Liabilities and assets need to get listed on those that are most liquid to those that are least liquid. Liquid implying types of either assets or liabilities that one can easily turn to cash— the most liquid assets being cash because it is already cash. The next most liquid asset is account receivables because several forms get their receivables within thirty days.

Moving on, you could get liabilities and assets in terms of long-term and current. A current asset is one that would most likely get used up in less than a year. A current liability, on the other hand, is one that would get paid in less than a year. Long-term liabilities and assets are those that would be available on the trial balance for more than a year.

N.B: Revenue refers to the entire amount of funds your business is making while expenses refer to the entire amount of funds the business uses for its runnings daily. These are all important for things to flow properly in the company.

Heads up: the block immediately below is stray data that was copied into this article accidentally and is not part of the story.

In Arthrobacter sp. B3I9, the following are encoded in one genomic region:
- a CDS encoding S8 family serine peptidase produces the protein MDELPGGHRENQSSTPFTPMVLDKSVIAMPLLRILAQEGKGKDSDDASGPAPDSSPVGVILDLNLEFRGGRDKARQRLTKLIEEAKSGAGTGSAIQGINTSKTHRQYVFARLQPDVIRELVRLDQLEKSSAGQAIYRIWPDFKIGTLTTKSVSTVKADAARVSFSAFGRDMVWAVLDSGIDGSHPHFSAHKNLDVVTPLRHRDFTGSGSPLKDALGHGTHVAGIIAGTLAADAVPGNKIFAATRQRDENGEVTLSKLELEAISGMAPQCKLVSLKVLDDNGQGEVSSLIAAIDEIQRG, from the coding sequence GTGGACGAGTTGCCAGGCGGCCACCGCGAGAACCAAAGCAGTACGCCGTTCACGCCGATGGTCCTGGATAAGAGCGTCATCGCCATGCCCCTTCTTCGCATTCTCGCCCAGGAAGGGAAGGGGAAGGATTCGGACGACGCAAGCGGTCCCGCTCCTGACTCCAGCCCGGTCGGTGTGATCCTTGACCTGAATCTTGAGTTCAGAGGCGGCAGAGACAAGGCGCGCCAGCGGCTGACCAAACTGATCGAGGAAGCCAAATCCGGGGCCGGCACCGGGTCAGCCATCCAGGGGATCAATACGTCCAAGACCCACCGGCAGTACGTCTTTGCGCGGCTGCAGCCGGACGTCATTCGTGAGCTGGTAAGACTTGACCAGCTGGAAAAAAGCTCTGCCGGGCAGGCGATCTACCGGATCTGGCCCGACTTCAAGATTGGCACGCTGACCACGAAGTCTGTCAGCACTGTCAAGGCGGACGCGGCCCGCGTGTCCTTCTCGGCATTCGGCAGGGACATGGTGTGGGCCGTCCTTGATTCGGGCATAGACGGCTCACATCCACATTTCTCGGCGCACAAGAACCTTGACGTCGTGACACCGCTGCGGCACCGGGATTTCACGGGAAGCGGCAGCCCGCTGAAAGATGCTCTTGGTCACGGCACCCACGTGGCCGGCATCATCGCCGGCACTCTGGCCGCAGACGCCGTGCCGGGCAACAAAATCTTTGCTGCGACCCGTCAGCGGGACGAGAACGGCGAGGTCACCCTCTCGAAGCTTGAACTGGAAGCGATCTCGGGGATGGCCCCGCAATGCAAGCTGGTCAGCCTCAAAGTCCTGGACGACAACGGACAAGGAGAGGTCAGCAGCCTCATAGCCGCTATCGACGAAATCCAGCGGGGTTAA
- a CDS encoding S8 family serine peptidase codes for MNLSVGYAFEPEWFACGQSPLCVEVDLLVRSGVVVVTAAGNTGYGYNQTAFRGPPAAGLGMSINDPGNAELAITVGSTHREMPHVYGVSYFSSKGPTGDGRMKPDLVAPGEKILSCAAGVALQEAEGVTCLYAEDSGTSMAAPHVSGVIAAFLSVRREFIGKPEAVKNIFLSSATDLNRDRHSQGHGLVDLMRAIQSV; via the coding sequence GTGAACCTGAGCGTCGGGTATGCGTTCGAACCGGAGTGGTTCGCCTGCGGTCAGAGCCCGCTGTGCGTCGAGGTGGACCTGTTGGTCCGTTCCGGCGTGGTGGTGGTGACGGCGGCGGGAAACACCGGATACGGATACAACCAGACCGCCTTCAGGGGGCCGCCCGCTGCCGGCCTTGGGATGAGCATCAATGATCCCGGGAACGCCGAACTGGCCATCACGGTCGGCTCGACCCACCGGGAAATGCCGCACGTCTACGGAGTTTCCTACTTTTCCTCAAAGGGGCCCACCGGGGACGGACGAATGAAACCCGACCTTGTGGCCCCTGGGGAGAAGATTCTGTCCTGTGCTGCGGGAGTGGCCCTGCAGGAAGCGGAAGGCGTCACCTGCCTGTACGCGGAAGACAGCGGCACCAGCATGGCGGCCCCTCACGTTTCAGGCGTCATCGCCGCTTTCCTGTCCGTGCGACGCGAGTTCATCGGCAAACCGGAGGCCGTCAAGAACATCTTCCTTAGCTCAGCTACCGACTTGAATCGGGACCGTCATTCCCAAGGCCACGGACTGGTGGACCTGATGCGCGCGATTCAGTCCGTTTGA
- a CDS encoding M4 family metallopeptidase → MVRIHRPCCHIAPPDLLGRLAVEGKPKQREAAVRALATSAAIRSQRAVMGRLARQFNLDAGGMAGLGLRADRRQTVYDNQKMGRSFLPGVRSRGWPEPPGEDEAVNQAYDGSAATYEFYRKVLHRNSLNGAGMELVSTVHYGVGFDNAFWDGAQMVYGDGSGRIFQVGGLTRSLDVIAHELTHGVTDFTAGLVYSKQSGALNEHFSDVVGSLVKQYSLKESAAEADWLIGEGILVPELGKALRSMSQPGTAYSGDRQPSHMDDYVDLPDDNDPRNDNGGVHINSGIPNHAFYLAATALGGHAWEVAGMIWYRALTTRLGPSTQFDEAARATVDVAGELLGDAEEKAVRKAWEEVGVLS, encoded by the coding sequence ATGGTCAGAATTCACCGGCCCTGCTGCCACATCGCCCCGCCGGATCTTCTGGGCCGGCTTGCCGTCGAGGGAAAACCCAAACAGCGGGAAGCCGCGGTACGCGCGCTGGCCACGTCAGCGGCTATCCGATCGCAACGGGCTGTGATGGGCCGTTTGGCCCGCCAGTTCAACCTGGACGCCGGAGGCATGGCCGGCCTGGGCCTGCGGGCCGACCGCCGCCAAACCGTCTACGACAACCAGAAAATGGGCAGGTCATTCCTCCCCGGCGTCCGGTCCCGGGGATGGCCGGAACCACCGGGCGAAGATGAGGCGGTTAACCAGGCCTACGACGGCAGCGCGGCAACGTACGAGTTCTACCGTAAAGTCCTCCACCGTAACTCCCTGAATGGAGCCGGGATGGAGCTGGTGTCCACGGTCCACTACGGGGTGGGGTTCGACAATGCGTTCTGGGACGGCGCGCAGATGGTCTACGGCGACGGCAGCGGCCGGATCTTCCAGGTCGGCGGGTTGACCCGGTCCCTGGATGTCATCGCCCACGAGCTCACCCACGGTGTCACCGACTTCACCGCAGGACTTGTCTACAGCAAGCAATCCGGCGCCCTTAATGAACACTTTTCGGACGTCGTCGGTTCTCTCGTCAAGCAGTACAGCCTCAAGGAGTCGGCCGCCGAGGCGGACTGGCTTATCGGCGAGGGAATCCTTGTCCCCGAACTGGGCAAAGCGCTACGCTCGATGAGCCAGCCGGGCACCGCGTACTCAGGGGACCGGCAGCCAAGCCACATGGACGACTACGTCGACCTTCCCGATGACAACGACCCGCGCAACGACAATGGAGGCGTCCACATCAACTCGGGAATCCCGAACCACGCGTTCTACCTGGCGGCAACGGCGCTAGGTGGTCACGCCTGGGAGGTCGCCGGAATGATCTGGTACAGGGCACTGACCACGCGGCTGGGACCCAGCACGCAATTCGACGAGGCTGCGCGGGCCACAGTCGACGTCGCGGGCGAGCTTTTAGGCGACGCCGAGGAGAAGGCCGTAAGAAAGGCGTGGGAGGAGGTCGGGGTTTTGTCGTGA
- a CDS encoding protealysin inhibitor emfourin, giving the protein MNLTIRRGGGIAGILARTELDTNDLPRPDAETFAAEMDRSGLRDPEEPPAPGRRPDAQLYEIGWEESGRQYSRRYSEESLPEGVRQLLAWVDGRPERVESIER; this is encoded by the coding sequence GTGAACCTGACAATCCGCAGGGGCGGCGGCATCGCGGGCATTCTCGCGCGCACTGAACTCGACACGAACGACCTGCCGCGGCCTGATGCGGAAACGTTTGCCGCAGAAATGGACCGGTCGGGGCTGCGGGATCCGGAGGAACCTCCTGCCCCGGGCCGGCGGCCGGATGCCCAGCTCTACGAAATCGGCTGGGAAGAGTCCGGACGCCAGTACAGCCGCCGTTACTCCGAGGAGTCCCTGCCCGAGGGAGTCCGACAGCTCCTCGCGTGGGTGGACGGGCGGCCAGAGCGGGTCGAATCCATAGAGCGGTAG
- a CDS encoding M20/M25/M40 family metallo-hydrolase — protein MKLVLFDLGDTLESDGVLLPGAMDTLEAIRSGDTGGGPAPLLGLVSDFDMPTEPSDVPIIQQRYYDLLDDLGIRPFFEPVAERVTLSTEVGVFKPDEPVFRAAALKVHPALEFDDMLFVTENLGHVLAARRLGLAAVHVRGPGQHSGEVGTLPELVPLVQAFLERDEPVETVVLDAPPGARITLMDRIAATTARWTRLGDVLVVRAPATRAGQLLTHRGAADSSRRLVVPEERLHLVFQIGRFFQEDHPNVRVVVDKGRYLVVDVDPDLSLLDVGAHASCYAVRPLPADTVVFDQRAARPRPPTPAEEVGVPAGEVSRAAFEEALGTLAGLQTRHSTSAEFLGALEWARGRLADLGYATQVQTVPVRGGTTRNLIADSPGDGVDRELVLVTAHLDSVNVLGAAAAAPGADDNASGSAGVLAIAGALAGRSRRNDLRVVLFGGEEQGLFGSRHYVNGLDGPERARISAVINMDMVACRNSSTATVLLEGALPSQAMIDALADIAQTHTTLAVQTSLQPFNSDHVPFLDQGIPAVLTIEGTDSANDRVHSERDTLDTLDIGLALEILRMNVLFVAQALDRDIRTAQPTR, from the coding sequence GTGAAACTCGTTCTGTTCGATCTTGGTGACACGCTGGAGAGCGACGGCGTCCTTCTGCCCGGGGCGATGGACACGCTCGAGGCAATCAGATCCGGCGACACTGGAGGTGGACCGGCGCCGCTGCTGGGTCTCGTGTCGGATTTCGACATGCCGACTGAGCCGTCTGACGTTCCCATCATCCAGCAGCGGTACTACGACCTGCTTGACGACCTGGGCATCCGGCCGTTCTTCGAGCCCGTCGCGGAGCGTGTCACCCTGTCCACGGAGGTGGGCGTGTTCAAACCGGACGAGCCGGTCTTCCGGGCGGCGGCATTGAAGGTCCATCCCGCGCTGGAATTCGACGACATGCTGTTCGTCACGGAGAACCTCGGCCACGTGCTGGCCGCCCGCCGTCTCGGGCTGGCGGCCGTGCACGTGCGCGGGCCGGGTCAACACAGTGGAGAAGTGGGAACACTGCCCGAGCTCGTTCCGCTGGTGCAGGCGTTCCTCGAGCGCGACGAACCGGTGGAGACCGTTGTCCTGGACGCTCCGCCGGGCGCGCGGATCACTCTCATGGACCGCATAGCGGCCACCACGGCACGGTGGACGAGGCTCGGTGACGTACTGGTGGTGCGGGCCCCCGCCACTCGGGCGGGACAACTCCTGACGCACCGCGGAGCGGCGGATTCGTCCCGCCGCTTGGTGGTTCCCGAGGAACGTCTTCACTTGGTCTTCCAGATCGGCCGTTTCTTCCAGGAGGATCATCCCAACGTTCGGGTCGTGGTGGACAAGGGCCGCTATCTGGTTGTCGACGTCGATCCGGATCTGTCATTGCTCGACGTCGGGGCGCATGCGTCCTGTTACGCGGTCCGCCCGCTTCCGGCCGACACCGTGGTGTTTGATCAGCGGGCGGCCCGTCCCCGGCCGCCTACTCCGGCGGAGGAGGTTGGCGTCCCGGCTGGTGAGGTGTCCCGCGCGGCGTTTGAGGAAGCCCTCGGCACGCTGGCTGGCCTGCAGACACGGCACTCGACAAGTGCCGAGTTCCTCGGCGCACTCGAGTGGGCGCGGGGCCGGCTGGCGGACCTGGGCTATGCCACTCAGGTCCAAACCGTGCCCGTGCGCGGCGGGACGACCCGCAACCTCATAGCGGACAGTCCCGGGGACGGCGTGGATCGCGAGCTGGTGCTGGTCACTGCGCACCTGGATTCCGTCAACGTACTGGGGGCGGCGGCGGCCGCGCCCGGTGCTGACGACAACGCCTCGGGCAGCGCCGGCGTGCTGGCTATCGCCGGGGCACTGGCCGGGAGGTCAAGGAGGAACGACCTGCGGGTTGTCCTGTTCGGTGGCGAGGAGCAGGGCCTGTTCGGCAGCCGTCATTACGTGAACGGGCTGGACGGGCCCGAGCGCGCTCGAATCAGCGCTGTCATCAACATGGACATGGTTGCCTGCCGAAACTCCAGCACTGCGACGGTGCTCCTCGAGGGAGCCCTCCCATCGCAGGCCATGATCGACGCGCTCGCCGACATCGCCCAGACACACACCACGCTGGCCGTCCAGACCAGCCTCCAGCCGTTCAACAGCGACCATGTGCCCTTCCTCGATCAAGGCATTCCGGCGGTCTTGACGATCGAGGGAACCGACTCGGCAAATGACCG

The following are some of the uses of a trial balance for accountants in the course of an accounting period;

#1. Financial Statement Preparation

A trial balance assists in the preparation of financial statements, balance sheet, profit and loss account, and cash flow statement an accountant would need to prepare at the end of each accounting year.

#2. Record Rectification

This is the most prominent of all the uses on this list. Errors are a common phenomenon in the accounting world especially when it is done manually. So, rectification of records would definitely come up occasionally.

Accountants, in the end, feel better off when the trial balance credit and debit match.

#3. Adjustments

These include adjustments in accounts like closing stock, prepaid expenses, and others that need to get prepared during the creation of the trial balance of a company.

This would make the records relevant to the present accounting year. Meanwhile, businesses prepare these adjustment accounts at the end of a financial year.

#4. Business Analysis